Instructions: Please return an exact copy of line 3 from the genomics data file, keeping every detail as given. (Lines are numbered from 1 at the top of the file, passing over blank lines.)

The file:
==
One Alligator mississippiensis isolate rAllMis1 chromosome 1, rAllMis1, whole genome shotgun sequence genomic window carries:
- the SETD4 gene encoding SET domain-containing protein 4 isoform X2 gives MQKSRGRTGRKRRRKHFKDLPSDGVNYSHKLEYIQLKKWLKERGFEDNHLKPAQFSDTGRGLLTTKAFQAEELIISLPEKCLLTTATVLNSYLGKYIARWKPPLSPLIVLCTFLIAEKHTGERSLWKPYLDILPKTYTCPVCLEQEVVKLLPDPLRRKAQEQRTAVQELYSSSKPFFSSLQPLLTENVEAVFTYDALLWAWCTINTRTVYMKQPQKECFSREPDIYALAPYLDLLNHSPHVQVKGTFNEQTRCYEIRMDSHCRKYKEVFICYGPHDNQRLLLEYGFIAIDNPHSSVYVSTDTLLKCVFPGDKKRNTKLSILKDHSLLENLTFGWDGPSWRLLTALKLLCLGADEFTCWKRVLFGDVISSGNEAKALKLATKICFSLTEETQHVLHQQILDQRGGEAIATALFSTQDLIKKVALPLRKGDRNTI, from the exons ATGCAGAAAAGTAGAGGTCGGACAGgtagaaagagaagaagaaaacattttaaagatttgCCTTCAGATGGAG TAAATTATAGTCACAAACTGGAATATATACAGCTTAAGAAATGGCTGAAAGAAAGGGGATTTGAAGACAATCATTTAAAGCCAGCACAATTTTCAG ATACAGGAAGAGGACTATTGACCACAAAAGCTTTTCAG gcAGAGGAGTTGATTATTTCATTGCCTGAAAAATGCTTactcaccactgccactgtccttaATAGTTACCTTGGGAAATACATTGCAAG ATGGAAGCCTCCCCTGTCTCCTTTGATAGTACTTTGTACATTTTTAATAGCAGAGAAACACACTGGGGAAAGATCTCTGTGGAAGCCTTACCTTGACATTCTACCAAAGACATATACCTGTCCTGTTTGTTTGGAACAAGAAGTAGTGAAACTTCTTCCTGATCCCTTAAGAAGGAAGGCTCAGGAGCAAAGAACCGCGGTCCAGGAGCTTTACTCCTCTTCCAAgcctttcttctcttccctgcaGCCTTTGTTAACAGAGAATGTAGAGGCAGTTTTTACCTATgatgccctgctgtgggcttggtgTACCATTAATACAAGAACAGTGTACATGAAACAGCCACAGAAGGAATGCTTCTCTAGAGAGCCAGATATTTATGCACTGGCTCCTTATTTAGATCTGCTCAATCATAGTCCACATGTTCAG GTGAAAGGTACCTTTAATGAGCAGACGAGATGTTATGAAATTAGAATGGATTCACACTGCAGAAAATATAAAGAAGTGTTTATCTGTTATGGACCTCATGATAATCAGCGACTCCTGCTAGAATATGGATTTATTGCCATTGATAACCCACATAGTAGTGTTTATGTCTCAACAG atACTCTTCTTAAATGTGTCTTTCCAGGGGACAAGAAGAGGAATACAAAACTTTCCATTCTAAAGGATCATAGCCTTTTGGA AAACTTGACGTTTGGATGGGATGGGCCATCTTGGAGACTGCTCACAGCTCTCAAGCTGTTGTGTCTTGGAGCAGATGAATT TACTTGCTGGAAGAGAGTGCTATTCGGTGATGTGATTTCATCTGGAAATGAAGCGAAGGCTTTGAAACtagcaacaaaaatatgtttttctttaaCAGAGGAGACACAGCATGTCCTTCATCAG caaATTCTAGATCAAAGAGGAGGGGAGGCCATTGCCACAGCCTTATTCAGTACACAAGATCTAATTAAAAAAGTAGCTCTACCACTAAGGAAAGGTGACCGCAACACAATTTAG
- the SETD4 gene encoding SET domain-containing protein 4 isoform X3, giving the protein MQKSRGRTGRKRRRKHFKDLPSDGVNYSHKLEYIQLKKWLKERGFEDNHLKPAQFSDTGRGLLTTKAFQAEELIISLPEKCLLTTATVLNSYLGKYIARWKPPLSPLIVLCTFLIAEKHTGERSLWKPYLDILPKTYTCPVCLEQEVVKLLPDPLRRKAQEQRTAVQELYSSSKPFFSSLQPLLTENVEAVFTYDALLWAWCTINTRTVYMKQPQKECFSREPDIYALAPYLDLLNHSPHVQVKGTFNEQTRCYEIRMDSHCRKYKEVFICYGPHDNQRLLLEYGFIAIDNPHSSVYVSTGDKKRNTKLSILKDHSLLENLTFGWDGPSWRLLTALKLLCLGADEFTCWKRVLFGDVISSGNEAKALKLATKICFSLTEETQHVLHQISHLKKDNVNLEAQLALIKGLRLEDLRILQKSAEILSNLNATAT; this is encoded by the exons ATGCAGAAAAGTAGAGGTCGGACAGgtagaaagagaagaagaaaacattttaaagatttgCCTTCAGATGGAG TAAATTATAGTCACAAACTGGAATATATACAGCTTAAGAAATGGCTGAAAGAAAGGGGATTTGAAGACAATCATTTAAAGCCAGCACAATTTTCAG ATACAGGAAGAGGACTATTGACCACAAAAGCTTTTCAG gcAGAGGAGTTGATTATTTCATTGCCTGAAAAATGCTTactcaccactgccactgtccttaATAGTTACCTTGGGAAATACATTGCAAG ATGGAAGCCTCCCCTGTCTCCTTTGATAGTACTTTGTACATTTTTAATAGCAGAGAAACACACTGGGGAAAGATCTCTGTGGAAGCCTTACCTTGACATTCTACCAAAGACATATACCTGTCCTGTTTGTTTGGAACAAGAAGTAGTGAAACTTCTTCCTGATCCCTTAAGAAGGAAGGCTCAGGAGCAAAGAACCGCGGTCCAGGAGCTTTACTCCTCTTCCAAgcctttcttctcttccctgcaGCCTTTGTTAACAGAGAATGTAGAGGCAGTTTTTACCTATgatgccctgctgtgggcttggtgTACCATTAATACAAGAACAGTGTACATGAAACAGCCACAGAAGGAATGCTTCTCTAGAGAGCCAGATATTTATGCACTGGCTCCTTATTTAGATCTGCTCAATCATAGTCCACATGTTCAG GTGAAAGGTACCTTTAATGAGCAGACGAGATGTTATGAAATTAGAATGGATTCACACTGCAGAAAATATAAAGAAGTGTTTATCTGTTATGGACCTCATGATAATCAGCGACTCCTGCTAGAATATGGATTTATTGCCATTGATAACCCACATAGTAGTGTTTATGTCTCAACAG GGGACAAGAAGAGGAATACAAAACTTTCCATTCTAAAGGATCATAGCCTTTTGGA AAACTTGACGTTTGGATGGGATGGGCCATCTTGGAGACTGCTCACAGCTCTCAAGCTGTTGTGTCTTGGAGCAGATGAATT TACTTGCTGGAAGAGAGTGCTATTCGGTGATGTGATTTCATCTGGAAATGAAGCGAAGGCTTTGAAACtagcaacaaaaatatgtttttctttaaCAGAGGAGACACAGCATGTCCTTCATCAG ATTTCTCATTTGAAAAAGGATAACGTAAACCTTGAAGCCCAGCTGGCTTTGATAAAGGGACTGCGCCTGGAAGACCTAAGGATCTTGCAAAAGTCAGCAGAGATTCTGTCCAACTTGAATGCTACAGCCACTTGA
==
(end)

- the SETD4 gene encoding SET domain-containing protein 4 isoform X3, giving the protein MQKSRGRTGRKRRRKHFKDLPSDGVNYSHKLEYIQLKKWLKERGFEDNHLKPAQFSDTGRGLLTTKAFQAEELIISLPEKCLLTTATVLNSYLGKYIARWKPPLSPLIVLCTFLIAEKHTGERSLWKPYLDILPKTYTCPVCLEQEVVKLLPDPLRRKAQEQRTAVQELYSSSKPFFSSLQPLLTENVEAVFTYDALLWAWCTINTRTVYMKQPQKECFSREPDIYALAPYLDLLNHSPHVQVKGTFNEQTRCYEIRMDSHCRKYKEVFICYGPHDNQRLLLEYGFIAIDNPHSSVYVSTGDKKRNTKLSILKDHSLLENLTFGWDGPSWRLLTALKLLCLGADEFTCWKRVLFGDVISSGNEAKALKLATKICFSLTEETQHVLHQISHLKKDNVNLEAQLALIKGLRLEDLRILQKSAEILSNLNATAT; this is encoded by the exons ATGCAGAAAAGTAGAGGTCGGACAGgtagaaagagaagaagaaaacattttaaagatttgCCTTCAGATGGAG TAAATTATAGTCACAAACTGGAATATATACAGCTTAAGAAATGGCTGAAAGAAAGGGGATTTGAAGACAATCATTTAAAGCCAGCACAATTTTCAG ATACAGGAAGAGGACTATTGACCACAAAAGCTTTTCAG gcAGAGGAGTTGATTATTTCATTGCCTGAAAAATGCTTactcaccactgccactgtccttaATAGTTACCTTGGGAAATACATTGCAAG ATGGAAGCCTCCCCTGTCTCCTTTGATAGTACTTTGTACATTTTTAATAGCAGAGAAACACACTGGGGAAAGATCTCTGTGGAAGCCTTACCTTGACATTCTACCAAAGACATATACCTGTCCTGTTTGTTTGGAACAAGAAGTAGTGAAACTTCTTCCTGATCCCTTAAGAAGGAAGGCTCAGGAGCAAAGAACCGCGGTCCAGGAGCTTTACTCCTCTTCCAAgcctttcttctcttccctgcaGCCTTTGTTAACAGAGAATGTAGAGGCAGTTTTTACCTATgatgccctgctgtgggcttggtgTACCATTAATACAAGAACAGTGTACATGAAACAGCCACAGAAGGAATGCTTCTCTAGAGAGCCAGATATTTATGCACTGGCTCCTTATTTAGATCTGCTCAATCATAGTCCACATGTTCAG GTGAAAGGTACCTTTAATGAGCAGACGAGATGTTATGAAATTAGAATGGATTCACACTGCAGAAAATATAAAGAAGTGTTTATCTGTTATGGACCTCATGATAATCAGCGACTCCTGCTAGAATATGGATTTATTGCCATTGATAACCCACATAGTAGTGTTTATGTCTCAACAG GGGACAAGAAGAGGAATACAAAACTTTCCATTCTAAAGGATCATAGCCTTTTGGA AAACTTGACGTTTGGATGGGATGGGCCATCTTGGAGACTGCTCACAGCTCTCAAGCTGTTGTGTCTTGGAGCAGATGAATT TACTTGCTGGAAGAGAGTGCTATTCGGTGATGTGATTTCATCTGGAAATGAAGCGAAGGCTTTGAAACtagcaacaaaaatatgtttttctttaaCAGAGGAGACACAGCATGTCCTTCATCAG ATTTCTCATTTGAAAAAGGATAACGTAAACCTTGAAGCCCAGCTGGCTTTGATAAAGGGACTGCGCCTGGAAGACCTAAGGATCTTGCAAAAGTCAGCAGAGATTCTGTCCAACTTGAATGCTACAGCCACTTGA